In 2005, staff from the California Department of Developmental Services, which oversees services and supports for persons with developmental disabilities, contacted the Coalition. They were concerned that another state agency, the California Department of Public Health, was requiring that terminally ill individuals living in “intermediate care facilities for the mentally retarded” (ICF-MR) move to a nursing home in order to receive hospice care. The thinking was that terminally ill persons required more nursing support than ICF-MRs provide. The result was that these individuals were forced to leave the place they called home and spend their last days in an unfamiliar place.
This is not an uncommon scenario. Regulatory agencies play an important role in making sure a minimum standard of care is provided in licensed settings. Regulatory staff often carry out their duties in a void without knowledge or appreciation of the unintended consequences of their interpretation of state law. The Coalition helped open a dialogue between the two agencies and eventually the state's position changed.
This experience helped us realize that persons with developmental disabilities were living longer and aging, much like the general population. Many of these individuals were now outliving their parents, the people who had traditionally spoken for them.
Believing there was more we could do to improve care for seriously ill persons with developmental disabilities, the Coalition talked to our contacts at the state agencies to find out who needed to be at the table and then invited them to be part of a workgroup.
Some workgroup members warned that this was a “hot topic” and that it would be difficult to make progress. Others thanked us for convening the workgroup. During a particularly robust discussion at one of the meetings, one attendee who had a developmental disability simply asked us, “Why can't we have this information?” In that moment, it became clear that it didn't matter what the “professionals” or those who were in positions of power thought. The matter was that we had people in our midst who wanted information. It's a basic human right that people be provided the means to be as engaged as possible in the process of making decisions about their medical care.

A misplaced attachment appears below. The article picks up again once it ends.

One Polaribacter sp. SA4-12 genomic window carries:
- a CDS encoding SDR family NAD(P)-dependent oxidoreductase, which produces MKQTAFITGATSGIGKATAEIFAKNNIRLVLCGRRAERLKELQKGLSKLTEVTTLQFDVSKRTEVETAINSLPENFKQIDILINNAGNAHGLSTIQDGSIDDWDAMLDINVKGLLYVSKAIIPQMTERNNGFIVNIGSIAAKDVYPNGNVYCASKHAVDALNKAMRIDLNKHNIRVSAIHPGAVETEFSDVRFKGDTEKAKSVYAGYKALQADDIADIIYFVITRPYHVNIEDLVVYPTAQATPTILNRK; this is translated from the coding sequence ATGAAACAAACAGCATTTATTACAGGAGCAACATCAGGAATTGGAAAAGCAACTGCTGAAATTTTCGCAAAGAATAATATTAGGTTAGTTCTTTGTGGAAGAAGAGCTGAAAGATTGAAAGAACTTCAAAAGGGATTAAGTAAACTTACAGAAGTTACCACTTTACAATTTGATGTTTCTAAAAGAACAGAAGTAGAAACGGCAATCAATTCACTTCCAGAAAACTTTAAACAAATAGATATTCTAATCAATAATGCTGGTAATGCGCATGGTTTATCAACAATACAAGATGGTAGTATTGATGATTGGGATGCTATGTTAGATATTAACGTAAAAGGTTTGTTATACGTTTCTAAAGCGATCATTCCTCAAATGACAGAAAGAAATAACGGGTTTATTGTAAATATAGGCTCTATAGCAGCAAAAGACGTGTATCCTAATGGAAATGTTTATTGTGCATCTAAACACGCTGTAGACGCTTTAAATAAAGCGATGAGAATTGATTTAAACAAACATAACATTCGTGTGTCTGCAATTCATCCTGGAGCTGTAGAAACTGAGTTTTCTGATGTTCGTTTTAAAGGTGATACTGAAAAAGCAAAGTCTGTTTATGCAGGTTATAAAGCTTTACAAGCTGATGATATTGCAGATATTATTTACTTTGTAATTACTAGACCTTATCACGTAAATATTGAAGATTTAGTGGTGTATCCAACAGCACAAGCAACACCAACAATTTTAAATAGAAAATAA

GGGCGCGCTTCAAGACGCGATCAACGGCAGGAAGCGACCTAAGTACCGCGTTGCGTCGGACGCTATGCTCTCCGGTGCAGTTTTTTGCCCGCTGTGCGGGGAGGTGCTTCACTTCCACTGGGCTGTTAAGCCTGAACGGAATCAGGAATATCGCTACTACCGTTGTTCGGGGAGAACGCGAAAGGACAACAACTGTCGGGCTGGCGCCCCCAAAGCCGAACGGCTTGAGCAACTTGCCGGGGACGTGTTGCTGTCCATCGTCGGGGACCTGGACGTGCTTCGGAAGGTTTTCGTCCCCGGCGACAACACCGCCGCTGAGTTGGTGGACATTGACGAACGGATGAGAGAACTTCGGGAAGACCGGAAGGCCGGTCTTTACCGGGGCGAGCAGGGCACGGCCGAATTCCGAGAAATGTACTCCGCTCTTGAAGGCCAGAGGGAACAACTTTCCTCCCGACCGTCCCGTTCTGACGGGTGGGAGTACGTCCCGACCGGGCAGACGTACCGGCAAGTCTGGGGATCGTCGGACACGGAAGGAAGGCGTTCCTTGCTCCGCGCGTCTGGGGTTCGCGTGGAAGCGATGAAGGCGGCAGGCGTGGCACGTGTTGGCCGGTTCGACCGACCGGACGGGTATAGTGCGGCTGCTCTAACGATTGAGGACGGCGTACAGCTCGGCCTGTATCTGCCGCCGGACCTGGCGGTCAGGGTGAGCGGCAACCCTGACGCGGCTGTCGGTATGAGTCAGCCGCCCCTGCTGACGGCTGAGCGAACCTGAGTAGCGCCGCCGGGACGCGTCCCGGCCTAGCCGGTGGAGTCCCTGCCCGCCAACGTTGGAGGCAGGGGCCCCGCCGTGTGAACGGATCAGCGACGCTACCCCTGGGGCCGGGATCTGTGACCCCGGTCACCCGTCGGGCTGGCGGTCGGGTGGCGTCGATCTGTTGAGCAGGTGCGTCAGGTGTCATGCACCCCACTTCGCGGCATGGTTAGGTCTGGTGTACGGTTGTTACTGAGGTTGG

Through discussion, we identified the issues related to EOL for this population and possible projects that might move things forward. One of the ideas was developing materials to help enable people with developmental disabilities to engage in ACP. A few years later, we obtained the resources to follow up on this idea.
The first thing we did was convene three focus groups of people who had developmental disabilities in different parts of the state. Each focus group met three times. Through the guidance of these focus groups, we crafted Thinking Ahead, an easy-to-use workbook in plain language, using symbols and pictures that enables people to make and document their wishes regarding health care treatment and related issues. A companion DVD features vignettes that illustrate the purpose and use of the materials, enabling people with limited reading comprehension to use and understand them. Thinking Ahead also features interviews with three individuals with developmental disabilities talking about real life experiences they've had that would have gone smoother if their loved one had completed an AD.
We have found that whenever we address the needs of a “special” population, it benefits all of us. Through this work, we have come to believe that many more patients would have “capacity” if health care providers communicated in a way that more people could understand. Responsibility for making the conversation understandable is on the health care provider. This shift in thinking will benefit all patients.
As with many of our projects, this one required us to collaborate with a new set of stakeholders. We needed to become familiar with the issues, dynamics, and politics that surround this community. By taking a collaborative approach, we were able to take a “hot topic” and create a situation that benefits all stakeholders.
The Coalition has had tremendous success collaborating with individual physicians, nurses, and others who are champions for ACP. Now, with health care reform in law, we have a new opportunity to connect with those charged with managing the operations of large health systems. Our society is realizing that we need to obtain better value for our health care dollar and ACP is a way to honor patient preferences. This is an exciting time to be a collaborator.
Lynn, J., Arkes, H. R., Stevens, M., Cohn, F., Koenig, B., Fox, E. et al. (2000). Rethinking fundamental assumptions: SUPPORT's implications for future reform. Study to Understand Prognoses and Preferences and Risks of Treatment. Journal of the American Geriatrics Society, 48 (5 Suppl.), S214–S221.
Lynn, J., De Vries, K. O., Arkes, H. R., Stevens, M., Cohn, F., Murphy, P., . . . Tsevat, J. (2000). Ineffectiveness of the SUPPORT intervention: Review of explanations. Journal of the American Geriatrics Society, 48 (5 Suppl), S206–S213.
The SUPPORT Principal Investigators. (1995). A controlled trial to improve care for seriously ill hospitalized patients: The study to understand prognoses and preferences for outcomes and risks of treatments (SUPPORT). Journal of the American Medical Association, 274, 1591–1598.